By: Kennedy Shelley
A pregnant mother getting enough iodine may be worth 15 IQ points.
Yes, putting iodine in salt probably made America smarter.
It’s amazing just how important this trace element is to our bodies, but it is vital to a developing brain.
When we think of iodine problems, we usually think about the thyroid gland which is where we think iodine is supposed to be.
That’s not true, it’s in nearly every cell in your body, if we could take it out you would be dead because it is that vital to how your various systems work together.
Back during WWI, politicians got concerned that people in the Midwest were not eligible for military service because of thyroid growths called goiters which is a result of low amounts of iodine.
They noticed this problem in the Midwest and theorized that people near the coasts were getting iodine in the air and soil. The iodine in the ocean was making its way into the soil where people were growing crops and raising animals which then got into people’s diets.
But those in the Midwest who were growing their own crops were not getting this natural source.
So, the Morton salt company started adding it to table salt, and the problem was solved.
The interesting result was smarter kids.
In 2013, scientists looked at the impact of iodized salt (which began in 1923 in the United States) and looked at the rest of the world. They found that the lack of iodine in the rest of the world was the largest contributor to mental retardation in places where it isn’t available.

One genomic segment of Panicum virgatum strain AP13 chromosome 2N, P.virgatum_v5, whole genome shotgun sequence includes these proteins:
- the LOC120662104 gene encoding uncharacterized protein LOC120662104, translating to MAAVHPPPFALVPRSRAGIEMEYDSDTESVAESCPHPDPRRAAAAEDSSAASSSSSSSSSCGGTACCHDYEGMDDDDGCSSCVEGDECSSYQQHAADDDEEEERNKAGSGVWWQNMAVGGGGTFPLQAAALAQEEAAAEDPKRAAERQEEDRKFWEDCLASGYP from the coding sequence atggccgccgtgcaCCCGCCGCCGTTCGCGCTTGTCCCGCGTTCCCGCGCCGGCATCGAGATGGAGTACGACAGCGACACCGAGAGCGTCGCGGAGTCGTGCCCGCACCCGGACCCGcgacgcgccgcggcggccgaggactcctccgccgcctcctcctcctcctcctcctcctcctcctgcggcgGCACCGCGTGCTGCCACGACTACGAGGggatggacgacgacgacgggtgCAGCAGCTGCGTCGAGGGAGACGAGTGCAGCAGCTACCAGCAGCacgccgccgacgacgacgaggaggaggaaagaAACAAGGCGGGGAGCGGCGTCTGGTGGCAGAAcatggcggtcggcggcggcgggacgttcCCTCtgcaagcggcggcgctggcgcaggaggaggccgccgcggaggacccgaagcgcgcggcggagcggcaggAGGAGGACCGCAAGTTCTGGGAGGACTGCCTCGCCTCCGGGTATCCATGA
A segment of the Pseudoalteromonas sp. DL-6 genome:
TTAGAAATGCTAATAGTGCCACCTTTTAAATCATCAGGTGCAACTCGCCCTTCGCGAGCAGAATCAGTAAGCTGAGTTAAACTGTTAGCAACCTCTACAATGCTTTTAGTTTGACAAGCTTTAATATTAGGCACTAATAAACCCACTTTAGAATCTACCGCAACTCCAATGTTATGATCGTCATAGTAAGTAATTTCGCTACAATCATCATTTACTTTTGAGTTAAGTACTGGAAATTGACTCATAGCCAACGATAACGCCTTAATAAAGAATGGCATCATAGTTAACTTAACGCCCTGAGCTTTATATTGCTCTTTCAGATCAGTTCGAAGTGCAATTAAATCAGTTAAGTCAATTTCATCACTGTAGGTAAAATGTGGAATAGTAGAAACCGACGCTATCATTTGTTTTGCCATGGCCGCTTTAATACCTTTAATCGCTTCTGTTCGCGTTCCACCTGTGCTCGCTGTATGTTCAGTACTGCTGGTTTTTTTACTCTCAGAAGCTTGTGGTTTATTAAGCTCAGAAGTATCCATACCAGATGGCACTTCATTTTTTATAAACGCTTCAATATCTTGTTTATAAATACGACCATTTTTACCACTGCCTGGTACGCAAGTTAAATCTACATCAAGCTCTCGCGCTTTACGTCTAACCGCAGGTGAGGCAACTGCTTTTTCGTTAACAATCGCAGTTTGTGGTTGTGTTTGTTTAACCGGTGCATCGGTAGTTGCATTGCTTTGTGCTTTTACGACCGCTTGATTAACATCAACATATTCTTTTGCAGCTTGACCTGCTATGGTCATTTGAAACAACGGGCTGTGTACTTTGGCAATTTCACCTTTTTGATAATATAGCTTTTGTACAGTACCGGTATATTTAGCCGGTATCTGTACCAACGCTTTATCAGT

Their study showed that iodine deficiency cost a kid 15 IQ points. While IQ isn’t everything, it does start to add up at some point. This moves a kid from average to genius or also to mentally retarded.
The World Health Organization (WHO) estimates that almost 50 million kids suffer from low IQ’s because their moms did not have enough iodine.
Thankfully it doesn’t take much iodine to prevent this, though some are worried that the government’s war on salt might make this a problem again.
(To learn more about why the government’s war on salt is misguided, see this article from Freedom Health News.)
So how much do you need?
That is a tough question. The Japanese who eat an iodine-rich diet with seaweed and fish average 1-2 milligrams a day, while our government RDI is only 150 micrograms.
That is a huge difference.
Is too much iodine a problem? The American Thyroid Association says:
“Taking too much iodine can also cause problems. This is especially true in individuals that already have thyroid problems, such as nodules, hyperthyroidism and autoimmune thyroid disease. Administration of large amounts of iodine through medications (i.e.: Amiodarone), radiology procedures (iodinated intravenous dye) and dietary excess (Dulce, kelp) can cause or worsen hyperthyroidism and hypothyroidism.”
Sea salt and iodized salt both have iodine in it, so if you are using it on a daily basis you are probably getting enough.
Eating one or two meals with wild caught saltwater fish will probably also give you enough.
If you realize you are not getting any source of iodine and you live in a landlocked state, you might want to think about using an iodine supplement especially if you are pregnant or thinking about having kids.
Iodine could have a very profound effect on your child’s future.